How Divorce Works

This post was originally published on this site

More than one in three marriages in England and Wales ends in divorce. Where both parties to a marriage wish to divorce, the actual legal process involved is relatively straightforward. Where difficulties generally arise is over custody arrangements for children and over the division of the family assets.

There is only one valid ground for divorce, which is that the marriage is considered by the court to have irretrievably broken down. If you think that there is a possibility that any marital problems you are having could be overcome, it is important to investigate this possibility first.

The person who commences the divorce proceedings is referred to as the ‘petitioner’ and their spouse as the ‘respondent’. To satisfy the court that an irretrievable breakdown of the marriage has occurred, the petitioner has to establish one of five facts:

1. The respondent has committed adultery and the petitioner finds it intolerable to carry on living with them;

2. The respondent has behaved in such a way that the petitioner cannot reasonably be expected to continue to live with them;

3. Immediately prior to the divorce proceedings having been commenced the respondent has deserted the petitioner for a continuous period of two or more years;

4. Immediately prior to the divorce proceedings having been commenced the petitioner and the respondent have been living apart for a continuous period of two or more years and the respondent consents to a divorce; or

5. Immediately prior to divorce proceedings having been commenced the petitioner and the respondent have lived separately for a continuous period of five years or more.

Once the divorce petition has been agreed and signed, it is sent to the court, together with the marriage certificate and details of any children and the arrangements being made for them.

If the court is satisfied that there are sufficient grounds for a divorce, the petition is ‘served’ – i.e. posted to the respondent, who then has a limited period to complete and return an Acknowledgment of Service form, confirming that they have received the petition.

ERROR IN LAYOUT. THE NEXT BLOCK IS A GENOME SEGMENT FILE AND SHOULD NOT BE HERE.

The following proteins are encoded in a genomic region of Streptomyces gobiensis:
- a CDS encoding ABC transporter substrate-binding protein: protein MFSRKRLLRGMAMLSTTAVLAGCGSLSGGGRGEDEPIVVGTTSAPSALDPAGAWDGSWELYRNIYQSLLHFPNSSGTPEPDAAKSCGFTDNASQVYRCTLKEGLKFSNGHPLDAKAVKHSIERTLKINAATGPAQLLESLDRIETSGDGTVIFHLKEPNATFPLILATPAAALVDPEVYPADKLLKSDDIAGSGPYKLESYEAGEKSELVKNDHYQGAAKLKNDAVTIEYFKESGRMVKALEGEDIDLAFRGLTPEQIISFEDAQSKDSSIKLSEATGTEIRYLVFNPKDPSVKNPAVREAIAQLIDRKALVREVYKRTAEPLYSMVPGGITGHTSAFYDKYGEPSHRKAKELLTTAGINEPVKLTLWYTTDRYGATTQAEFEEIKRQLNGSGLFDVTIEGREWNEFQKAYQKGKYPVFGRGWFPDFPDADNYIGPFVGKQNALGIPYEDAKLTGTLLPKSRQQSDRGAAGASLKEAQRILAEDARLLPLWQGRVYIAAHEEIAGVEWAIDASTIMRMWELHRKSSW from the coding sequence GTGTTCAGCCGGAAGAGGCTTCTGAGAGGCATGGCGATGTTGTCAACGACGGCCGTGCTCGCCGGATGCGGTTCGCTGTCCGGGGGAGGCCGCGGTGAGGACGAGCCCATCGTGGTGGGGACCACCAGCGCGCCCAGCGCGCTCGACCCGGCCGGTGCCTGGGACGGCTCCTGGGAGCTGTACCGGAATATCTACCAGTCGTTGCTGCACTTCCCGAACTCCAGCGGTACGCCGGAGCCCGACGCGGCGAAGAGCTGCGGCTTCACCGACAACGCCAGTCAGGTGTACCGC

When the form is returned to the court, a copy is sent to the petitioner. The next step is for the petitioner to swear an affidavit in support of the divorce petition, confirming that the details contained in it are correct. This is then sent to the court, which reviews the papers.  Where there are children involved, further information on the arrangements made for them may be requested. If the court is satisfied that the documentation is in order, a date is set for the decree nisi to be pronounced. Financial matters and arrangements for children will need to be approved by the court at this stage. The decree nisi is the first step towards the divorce.

The final stage in the divorce process is the decree absolute. The petitioner can apply for the decree absolute six weeks and one day after the issue of the decree nisi. The respondent can apply for the decree absolute after a further 3 months, if the petitioner fails to do so. At this stage, the court will check that all the necessary arrangements are in place and, if satisfied, grant the decree absolute. When you receive your decree absolute, the divorce is final and you are no longer married.

In 2013 the Government effectively removed legal aid for family disputes and it is now normaly for the financial side of a divorce to be dealt with through a mediated process.

We can advise you on all aspects of family law.